I was working for an IT company in a role that barely demanded coding. I felt the desire to write more code, but I wasn’t confident in my skills. When I saw the Rubycamp offer I applied on the same day. Moreover, I knew Monterail from events that they organized like RailsGirls in 2020.Lilla Łomnicka Ruby on Rails Developer and former Bootcamper
I was learning to program for a long time, but I had trouble advancing it to the next level to be able to land a job. Rubycamp was a perfect opportunity for me to go from self-taught programmer to professional so I didn’t have any doubts about joining.Agnieszka Rohm Ruby on Rails Developer and former Bootcamper
The best part is the shadowing process. Before I saw development only as coding. But in reality, it’s more than that - we spend a lot of time thinking about how to implement new features or hunting bugs. The biggest value I took is in the way you think and approach issues and solve problems.Anna Kotowicz Ruby on Rails Developer and former Bootcamper
I learned a lot. Not just about Ruby on Rails syntax and building APIs but also the goal of bringing meaningful software to our clients. It allowed me to quite easily adapt to a commercial project.Lilla Łomnicka
I enjoyed the teamwork, exchange of ideas, and mentoring from other developers. I also enjoyed observing how the Backend part of the features that I implemented was coming together with the Frontend.Anna Tytko Junior Ruby on Rails Developer and former Bootcamper
Mentors were one of the best parts of the Bootcamp. I must admit that at the very beginning I was a bit afraid and shy to ask them for help, but when I saw that when you ask for help the problem that you are stuck on for hours or days can be quickly solved.Lilla Łomnicka
It’s priceless to have mentors to discuss the best solutions, show us the best paths, and show us the ones we wouldn’t find by ourselves.Anna Kotowicz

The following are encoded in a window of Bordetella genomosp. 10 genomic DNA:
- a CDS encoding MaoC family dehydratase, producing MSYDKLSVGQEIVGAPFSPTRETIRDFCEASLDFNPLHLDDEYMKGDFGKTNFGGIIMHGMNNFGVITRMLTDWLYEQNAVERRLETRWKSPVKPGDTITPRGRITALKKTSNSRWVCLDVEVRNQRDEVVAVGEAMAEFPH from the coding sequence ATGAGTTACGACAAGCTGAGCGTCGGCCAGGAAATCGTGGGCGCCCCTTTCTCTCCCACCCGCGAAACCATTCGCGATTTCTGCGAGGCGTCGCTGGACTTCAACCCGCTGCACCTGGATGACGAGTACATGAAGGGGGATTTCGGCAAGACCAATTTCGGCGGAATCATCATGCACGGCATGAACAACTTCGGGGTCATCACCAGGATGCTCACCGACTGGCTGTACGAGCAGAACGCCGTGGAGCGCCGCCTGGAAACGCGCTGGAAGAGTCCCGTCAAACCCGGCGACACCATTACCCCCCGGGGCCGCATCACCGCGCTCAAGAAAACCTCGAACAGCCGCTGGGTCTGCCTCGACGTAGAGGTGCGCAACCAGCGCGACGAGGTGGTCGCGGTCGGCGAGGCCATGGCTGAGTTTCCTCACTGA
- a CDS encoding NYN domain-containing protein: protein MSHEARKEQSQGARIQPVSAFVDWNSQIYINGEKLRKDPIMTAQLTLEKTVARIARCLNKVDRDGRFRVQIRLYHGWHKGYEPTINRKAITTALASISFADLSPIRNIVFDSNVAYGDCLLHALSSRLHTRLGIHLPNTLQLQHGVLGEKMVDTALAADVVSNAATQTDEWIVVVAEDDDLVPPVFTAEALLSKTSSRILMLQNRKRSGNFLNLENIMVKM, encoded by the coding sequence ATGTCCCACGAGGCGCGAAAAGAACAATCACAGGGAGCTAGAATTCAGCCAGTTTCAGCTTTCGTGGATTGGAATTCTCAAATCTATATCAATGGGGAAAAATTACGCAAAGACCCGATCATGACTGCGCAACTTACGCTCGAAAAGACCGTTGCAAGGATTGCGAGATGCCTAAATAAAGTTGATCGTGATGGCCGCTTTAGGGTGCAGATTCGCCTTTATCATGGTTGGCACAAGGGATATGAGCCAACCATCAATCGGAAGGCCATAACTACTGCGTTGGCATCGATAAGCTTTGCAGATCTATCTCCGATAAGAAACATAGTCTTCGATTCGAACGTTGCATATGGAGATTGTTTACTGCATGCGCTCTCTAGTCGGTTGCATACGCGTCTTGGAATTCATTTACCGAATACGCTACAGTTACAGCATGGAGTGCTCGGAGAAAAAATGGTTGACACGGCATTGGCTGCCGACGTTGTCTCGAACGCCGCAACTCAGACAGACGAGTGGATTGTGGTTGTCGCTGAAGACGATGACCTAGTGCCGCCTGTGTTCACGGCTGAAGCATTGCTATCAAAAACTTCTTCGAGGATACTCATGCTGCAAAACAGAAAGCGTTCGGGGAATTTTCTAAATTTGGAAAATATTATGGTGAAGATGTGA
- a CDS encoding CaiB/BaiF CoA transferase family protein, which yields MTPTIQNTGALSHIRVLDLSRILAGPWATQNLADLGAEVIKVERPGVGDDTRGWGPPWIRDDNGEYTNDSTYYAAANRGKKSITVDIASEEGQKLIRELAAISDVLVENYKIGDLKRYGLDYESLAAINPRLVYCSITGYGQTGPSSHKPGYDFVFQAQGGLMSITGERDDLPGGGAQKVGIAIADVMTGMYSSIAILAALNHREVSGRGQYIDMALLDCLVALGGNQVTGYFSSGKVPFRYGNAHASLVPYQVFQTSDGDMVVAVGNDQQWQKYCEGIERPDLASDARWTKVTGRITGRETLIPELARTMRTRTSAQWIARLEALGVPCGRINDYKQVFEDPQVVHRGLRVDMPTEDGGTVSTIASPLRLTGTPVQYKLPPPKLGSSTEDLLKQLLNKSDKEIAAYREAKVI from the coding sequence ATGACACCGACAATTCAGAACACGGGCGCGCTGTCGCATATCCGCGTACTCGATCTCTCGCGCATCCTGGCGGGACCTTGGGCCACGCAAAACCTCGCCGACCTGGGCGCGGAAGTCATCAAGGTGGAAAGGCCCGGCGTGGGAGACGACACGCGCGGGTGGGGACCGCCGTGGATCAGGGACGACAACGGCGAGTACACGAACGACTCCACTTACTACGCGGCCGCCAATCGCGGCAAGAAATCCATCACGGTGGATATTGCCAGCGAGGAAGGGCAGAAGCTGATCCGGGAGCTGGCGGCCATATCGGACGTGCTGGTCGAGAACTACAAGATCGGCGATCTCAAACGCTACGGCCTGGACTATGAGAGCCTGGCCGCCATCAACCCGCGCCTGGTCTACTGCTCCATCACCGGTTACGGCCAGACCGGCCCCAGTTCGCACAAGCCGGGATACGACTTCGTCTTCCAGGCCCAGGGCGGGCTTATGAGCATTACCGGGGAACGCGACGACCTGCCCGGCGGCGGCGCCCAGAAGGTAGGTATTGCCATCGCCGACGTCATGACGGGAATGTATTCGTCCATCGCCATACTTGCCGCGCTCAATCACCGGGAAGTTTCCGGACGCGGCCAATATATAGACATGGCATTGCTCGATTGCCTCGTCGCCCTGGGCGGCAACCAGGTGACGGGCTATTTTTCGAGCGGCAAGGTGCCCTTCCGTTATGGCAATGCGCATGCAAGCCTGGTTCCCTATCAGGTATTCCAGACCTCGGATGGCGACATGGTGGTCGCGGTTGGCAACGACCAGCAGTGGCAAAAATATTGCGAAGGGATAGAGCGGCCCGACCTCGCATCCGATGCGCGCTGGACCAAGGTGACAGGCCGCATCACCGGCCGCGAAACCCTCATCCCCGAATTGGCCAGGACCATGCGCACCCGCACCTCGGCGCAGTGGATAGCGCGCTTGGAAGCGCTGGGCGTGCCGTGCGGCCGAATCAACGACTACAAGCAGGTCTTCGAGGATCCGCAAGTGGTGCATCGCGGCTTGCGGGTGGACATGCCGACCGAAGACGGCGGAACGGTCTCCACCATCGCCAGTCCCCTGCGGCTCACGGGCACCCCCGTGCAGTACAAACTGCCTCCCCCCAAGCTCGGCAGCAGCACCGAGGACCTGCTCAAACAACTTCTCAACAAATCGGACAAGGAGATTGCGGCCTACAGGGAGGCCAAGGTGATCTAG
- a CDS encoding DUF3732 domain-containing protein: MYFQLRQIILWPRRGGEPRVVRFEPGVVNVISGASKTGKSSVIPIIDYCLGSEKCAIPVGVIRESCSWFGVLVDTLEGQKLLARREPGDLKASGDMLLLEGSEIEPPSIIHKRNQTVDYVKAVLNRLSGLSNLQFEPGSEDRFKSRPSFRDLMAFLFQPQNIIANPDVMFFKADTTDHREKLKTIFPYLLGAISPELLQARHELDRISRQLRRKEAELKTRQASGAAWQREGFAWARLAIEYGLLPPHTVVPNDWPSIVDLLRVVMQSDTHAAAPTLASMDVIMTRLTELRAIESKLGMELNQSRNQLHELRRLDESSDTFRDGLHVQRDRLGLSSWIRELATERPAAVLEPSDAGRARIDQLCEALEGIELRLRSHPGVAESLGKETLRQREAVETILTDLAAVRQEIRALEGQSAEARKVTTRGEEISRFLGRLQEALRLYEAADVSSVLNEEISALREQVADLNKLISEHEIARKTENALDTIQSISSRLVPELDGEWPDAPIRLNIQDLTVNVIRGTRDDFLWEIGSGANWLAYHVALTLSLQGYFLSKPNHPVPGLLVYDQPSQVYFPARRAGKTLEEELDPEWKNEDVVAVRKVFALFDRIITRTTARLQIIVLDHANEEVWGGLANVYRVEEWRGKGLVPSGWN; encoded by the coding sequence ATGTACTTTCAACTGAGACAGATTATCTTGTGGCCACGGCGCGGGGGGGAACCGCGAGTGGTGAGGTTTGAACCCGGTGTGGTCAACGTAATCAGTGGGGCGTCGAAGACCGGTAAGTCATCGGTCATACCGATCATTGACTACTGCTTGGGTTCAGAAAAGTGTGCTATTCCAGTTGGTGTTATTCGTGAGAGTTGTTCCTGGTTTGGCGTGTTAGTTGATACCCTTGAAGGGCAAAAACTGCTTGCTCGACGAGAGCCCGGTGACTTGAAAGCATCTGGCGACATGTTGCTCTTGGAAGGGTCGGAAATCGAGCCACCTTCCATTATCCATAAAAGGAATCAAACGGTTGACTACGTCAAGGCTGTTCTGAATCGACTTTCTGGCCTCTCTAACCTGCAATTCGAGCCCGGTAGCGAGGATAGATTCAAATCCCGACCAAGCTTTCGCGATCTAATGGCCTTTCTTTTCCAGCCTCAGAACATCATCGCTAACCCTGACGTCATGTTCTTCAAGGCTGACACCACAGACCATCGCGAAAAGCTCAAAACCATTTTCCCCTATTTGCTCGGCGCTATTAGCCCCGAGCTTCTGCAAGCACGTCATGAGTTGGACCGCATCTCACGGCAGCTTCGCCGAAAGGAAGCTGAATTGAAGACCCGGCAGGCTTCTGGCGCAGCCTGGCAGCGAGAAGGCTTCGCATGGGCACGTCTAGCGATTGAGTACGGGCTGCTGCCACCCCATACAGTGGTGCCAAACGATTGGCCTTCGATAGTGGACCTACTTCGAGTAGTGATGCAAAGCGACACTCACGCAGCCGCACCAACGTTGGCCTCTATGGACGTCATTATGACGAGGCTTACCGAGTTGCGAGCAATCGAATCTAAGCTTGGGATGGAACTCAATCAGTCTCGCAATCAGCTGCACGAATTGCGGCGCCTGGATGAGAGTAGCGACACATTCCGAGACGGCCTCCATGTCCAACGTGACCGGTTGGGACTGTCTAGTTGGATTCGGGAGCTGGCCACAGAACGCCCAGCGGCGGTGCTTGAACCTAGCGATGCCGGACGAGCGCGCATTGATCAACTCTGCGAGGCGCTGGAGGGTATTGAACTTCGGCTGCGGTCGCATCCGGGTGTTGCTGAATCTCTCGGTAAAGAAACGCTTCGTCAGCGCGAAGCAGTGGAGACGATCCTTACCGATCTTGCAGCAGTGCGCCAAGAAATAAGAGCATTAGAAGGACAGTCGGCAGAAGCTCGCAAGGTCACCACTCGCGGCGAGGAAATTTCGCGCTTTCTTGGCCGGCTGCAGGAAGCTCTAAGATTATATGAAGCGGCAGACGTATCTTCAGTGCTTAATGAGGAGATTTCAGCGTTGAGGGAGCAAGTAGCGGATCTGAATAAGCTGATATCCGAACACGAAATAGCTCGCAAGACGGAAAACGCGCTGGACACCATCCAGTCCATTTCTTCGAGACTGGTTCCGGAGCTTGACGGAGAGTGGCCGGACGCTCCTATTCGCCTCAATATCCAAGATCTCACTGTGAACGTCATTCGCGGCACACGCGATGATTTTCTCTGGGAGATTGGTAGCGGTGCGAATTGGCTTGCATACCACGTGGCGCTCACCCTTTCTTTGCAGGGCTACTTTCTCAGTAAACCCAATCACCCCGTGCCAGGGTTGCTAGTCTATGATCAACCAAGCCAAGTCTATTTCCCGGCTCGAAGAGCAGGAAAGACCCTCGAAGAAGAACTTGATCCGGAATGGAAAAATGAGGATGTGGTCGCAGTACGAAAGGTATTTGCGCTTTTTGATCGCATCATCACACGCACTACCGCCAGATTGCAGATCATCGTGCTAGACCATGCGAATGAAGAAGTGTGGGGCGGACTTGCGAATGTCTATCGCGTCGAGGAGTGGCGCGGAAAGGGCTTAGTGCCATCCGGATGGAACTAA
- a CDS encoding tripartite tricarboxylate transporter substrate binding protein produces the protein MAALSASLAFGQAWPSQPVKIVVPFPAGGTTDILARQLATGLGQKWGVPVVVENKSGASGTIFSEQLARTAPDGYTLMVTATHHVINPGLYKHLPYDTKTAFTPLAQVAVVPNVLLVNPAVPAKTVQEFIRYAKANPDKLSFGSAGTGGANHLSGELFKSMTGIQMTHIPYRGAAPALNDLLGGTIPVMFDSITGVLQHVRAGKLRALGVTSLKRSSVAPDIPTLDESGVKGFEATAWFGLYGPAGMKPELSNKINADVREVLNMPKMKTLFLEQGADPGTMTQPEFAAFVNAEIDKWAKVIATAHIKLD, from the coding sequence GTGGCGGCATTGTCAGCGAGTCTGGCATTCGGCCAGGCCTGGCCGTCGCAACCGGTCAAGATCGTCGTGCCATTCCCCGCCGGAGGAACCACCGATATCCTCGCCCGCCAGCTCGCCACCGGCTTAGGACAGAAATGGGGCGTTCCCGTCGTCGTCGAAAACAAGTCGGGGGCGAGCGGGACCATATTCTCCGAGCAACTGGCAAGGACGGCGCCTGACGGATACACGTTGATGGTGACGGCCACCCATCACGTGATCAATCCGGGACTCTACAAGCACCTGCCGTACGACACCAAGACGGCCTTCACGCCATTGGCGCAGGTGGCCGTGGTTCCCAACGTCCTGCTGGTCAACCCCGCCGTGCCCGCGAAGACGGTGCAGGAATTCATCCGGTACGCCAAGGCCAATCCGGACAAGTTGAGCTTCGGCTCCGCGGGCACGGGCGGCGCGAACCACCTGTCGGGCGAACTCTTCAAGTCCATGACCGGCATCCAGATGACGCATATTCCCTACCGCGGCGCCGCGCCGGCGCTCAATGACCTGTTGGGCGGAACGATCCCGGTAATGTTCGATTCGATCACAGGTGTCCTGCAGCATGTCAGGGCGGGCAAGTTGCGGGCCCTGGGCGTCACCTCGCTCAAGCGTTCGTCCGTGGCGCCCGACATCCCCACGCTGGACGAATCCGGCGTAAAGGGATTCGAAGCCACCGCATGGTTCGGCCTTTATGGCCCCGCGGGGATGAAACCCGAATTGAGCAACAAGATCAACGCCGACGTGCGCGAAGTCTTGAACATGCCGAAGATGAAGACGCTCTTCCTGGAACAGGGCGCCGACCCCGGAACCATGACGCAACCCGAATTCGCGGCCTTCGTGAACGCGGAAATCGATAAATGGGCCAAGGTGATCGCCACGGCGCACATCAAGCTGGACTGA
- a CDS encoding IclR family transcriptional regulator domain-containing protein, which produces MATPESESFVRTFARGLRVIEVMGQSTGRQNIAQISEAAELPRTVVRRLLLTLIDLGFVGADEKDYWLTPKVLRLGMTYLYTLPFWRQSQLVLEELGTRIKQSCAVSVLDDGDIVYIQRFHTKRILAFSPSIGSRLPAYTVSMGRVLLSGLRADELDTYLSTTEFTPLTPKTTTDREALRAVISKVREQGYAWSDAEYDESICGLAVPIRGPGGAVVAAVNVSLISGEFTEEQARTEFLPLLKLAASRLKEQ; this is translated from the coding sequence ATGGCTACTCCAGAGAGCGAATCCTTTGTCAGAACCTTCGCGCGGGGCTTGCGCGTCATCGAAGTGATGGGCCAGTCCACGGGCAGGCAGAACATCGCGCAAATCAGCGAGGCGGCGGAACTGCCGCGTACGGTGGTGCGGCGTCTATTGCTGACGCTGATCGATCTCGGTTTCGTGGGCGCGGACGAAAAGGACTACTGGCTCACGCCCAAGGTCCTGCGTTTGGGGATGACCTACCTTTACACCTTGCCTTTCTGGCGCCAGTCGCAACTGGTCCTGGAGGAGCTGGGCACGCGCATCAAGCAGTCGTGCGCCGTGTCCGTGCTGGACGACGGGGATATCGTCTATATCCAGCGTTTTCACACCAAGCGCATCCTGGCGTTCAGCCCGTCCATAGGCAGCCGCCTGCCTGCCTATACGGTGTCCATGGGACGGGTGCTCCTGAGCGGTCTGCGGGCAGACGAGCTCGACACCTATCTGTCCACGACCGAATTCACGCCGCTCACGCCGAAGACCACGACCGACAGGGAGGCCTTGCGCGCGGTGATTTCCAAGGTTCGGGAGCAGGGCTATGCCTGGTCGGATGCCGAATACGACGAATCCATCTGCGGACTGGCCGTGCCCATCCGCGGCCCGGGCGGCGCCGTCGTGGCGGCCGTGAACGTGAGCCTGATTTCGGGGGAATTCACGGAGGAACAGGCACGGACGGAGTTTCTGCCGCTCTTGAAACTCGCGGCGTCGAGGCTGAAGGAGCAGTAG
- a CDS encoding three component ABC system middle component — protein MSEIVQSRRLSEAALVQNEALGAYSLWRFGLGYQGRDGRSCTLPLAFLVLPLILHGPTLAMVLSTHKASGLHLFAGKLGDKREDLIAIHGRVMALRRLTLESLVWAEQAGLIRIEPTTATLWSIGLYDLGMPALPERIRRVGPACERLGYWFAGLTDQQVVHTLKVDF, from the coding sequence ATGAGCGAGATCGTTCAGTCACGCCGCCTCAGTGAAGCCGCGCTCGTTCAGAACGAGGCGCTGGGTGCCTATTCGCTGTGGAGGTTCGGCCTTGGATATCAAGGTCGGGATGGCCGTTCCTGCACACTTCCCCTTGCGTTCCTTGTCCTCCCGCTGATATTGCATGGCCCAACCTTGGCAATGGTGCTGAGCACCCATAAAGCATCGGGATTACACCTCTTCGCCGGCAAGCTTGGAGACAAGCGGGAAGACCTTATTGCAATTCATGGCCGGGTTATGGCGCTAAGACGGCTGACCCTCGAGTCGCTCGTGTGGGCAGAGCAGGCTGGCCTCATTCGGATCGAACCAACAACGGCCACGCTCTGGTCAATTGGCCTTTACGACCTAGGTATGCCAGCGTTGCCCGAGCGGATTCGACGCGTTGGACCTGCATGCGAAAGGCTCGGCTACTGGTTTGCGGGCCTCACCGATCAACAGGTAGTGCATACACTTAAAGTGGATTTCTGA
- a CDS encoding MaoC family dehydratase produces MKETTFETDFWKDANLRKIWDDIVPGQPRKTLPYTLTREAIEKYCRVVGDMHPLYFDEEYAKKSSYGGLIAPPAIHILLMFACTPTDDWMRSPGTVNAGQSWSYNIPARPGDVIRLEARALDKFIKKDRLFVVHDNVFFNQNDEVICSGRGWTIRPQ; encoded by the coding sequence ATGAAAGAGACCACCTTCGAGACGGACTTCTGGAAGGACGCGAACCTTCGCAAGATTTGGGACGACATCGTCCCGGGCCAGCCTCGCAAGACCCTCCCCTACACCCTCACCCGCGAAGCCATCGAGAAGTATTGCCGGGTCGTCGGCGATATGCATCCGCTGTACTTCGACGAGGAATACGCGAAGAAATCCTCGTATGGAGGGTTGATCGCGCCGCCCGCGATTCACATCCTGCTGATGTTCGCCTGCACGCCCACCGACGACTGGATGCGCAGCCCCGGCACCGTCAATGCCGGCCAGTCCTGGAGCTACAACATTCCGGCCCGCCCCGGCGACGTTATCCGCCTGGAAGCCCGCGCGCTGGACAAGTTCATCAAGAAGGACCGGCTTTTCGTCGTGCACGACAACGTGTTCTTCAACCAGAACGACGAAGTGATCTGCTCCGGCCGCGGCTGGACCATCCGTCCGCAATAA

After the shadowing, I already knew what to expect in my daily work so my transition to the commercial project was rather smooth. I continued to work on the features I had already started.Anna Tytko
I was already in the same project during shadowing so the onboarding was pretty brief. Mainly catching up on what the current state of the project was.Agnieszka Rohm
In the video below, former bootcampers Anna Kotowicz and Lilla Łomnicka comment on popular beliefs about women in IT and share their development path and advice for beginners.
The interview is a partnership with Her Impact, the first Polish platform supporting women's development.
And if you are still unsure about joining this opportunity, our team shares their perspectives.
We offer code reviews and pair-programming sessions, which could be a great opportunity to not only increase programming skills but also help with better organizing developer work by showing efficient usage of dev tools and techniques.Wojtek Maciejak
Both sides know much, much more compared to the regular hiring process. Bootcampers get to meet the team and the company. And we also get to know a candidate very well: how he/she communicates and learns, what they already know, and how they react to critical comments or cooperate with other team members.Jan Dudulski
Each year software development presents something new, and we strive to bring that into what we teach. We don’t want to teach old things or old approaches - we want mentees to be on top of the newest solutions.Wojtek Maciejak
The mentee can expect that we will have dedicated time to discuss their problems. We’re trying our best to provide useful materials (such as lectures, examples, links) and hints.Wojciech Stępniak Senior Ruby on Rails Developer and Rubycamp Mentor
Being honest and willing to learn. From my perspective, the willingness to learn and braveness to admit that something is unclear are most important in a good relationship mentor/ mentee.Wojciech Stępniak
Want more information on a smooth IT career introduction? Check all our blogs about bootcamps.